The problem is that this pattern "pitch somebody something" is not recorded in any major dictionaries.Yes, it's correct. "I'd like to pitch a proposition to you" might be more natural. The idea is "present or offer, in the hopes that you will be persuaded to accept."
All I can tell you is that it's common usage in the US. The usage may be (in part, at least) borrowed from baseball. You don't pitch at a batter, you pitch to a batter.The problem is that this pattern "pitch somebody something" is not recorded in any major dictionaries.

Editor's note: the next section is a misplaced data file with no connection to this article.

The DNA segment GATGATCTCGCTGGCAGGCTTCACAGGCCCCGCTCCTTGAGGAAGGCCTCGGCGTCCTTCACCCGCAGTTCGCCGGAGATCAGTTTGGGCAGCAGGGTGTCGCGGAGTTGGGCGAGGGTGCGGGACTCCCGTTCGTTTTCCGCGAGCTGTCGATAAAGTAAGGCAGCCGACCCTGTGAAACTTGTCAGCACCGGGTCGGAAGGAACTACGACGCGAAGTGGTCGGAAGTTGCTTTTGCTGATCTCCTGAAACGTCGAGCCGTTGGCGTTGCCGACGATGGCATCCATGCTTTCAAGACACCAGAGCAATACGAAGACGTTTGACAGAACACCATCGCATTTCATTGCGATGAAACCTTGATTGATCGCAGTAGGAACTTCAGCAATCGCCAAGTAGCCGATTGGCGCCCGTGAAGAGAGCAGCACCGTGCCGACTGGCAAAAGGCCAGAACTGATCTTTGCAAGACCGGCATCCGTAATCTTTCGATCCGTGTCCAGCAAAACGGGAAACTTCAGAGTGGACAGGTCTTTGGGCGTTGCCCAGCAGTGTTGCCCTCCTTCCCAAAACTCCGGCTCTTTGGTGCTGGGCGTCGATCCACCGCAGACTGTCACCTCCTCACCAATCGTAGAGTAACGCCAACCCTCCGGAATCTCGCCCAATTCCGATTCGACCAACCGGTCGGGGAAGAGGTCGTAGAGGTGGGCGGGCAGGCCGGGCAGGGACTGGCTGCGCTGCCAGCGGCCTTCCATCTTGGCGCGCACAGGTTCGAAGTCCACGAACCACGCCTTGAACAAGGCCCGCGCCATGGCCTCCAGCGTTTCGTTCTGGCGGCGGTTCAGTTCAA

Only "pitch something at / to somebody" is recorded.
I'm wondering whether in this context, "proposition" is a bit too formal to be used with "pitch"?WR Dictionary for pitch as an informal verb, #24:
to attempt to sell or win approval for something or someone by advertising, promotion, etc.,politicians pitching on TV.
(It's also very common in show business, producers pitching the idea or outline for a play, TV show, script, film, etc.)